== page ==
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SLP
02-28-2007, 08:05 PM
Do you ever have parents pick up their children late? What do you do to solve this problem?
I know that private preschools can charge late fees, but what can we do in public (spec.ed) preschools? Any ideas?

Krafty
02-28-2007, 08:57 PM
That's a tough one, I honestly don't know, but I guess my question is why couldn't public schools institute a fee policy for late pickup? There are fee policies for lost books and such, why not this? As long as the policy is in place, you can bill the parents and failure to pay the penalities can result in the child's suspension from school or in-school detention or maybe a three strikes type of system (unless the parents are totally heartless, I can't imagine they'd let their child suffer for their inability to get to school on time). If there is no consequence, you will have parents who will make a habit of picking their child up late without consideration to the school - free daycare to some, maybe.

Our private school has a daycare in the school and children that are not picked up in a timely manner will be put there and the parents charged the daycare fee, even if the child is not registered for daycare.

I don't know what our public school policy is on this, I'll have to look, great question.

SLP
03-03-2007, 05:20 AM
We are not allowed to charge a late fee. It really cuts into my paperwork time and my lunch (I teach 1/2 day classes), waiting outside with a child (sometimes in the snow or rain) , then coming back in & looking up parent or emergency phone numbers, & calling parents....

Jennifercwe
03-20-2007, 06:50 PM
Is it always the same parent(s)? If so you may want to alert the administration of the problem and then meet with the parent to discuss why they cannot get to school on time. You may need to explain why their being late is hard on not only you (because you have a schedule to adhere to) but also it is not fair the child. If it is a problem that several parents are having you may need to send home communication outlining when they are expected to recieve their children and a note about how you have a set schedule during the day and you only have so much time to prepare before your next class begins. I wonder if your administration would consider having a three strikes you're out policy since they can't charge a fee...if a parent is consistently picking-up late they need to find another school or program?

I use to have this problem when I taught preschool at a private school, but we fined for lateness. I had this one mother who would show up right at 5:30 when the preschool closed for the day. She would take her sweet time and insist that her child use the potty before they left (even though we had made sure he used the potty before she arrived). It was a battle and we would never get out of there on time. Finally our director spoke with her about it.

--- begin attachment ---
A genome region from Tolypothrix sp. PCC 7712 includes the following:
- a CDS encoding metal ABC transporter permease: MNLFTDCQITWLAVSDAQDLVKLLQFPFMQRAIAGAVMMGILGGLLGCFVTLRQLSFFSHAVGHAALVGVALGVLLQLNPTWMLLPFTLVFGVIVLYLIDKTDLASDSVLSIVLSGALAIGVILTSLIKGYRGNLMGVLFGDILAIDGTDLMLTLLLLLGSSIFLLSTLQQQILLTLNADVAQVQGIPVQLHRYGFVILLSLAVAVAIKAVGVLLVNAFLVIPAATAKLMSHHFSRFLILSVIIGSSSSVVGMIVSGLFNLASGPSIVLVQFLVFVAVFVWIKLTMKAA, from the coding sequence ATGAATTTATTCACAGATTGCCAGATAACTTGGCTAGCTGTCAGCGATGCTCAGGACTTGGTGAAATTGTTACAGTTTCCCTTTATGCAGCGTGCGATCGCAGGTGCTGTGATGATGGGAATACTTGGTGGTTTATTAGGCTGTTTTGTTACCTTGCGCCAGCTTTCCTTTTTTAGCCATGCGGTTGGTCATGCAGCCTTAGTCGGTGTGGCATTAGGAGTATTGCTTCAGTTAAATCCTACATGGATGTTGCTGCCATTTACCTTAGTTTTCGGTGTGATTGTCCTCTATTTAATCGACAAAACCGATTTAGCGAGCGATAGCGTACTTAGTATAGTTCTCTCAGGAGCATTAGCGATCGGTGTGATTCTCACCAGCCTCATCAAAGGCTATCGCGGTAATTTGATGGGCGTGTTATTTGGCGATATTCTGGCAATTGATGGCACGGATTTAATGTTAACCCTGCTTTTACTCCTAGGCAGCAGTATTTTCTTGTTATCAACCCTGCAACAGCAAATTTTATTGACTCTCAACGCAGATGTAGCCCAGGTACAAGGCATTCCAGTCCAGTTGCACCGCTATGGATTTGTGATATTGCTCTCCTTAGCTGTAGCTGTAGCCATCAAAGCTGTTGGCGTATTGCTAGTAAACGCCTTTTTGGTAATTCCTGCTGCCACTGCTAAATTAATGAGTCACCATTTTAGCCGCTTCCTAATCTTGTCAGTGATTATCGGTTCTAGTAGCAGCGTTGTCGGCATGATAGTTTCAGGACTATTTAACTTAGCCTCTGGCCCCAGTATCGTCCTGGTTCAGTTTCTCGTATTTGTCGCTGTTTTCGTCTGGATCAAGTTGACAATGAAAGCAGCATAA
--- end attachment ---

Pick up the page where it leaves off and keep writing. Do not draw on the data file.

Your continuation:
I hope you can find a solution. I feel sorry for the children whose parents can't get their act together!

SLP
03-21-2007, 12:20 PM
Jennifercwe,
No, it's different parents...of course, there are repeat offenders!

We are a public school special ed program, so we are not permitted to charge for anything, especially not lateness of parents. We also cannot turn anyone away who qualifies for our classes. The children sometimes are very upset when their parents don't show up on time.

achowalogen
03-21-2007, 07:07 PM
Something there actually WAS an empirical study on.

A preschool was always having trouble with late parents, so they paid to find out why. The people doing the study suggested they first charge a small fee for coming late. So the charged like $2 a minute or something. Well, thats $120/hour, but to people with enough cash thats cheap babysitting.

So they increased it to something like $25/minute. Now its no longer cheap babysitting.

Did it reduce the number of people who were late to pick up? Of course, the people without money stopped fast. But to those who are always late, or are always flush, it still meant nothing. They still came late.

And now someone has to bill it and collect it and everything else. Fine if you have a bunch of college kids working for their professor doing a study, but not once they leave.

Summers I run a Day Camp. I told them I wanted to charge $25 for every part of a quarter hour a parent was late. They suggested we just tell the parents they could come late if they paid more so we could hire someone to babysit their kids.

I finally settled it by setting camps departure for about 7:30 a.m. and return around 5:00 p.m. -- we now match the commuting times. We were able to increase fees 100% and no one complained.

Longer hours suck, but you might see the answer.

bcasbcjs
03-22-2007, 12:34 PM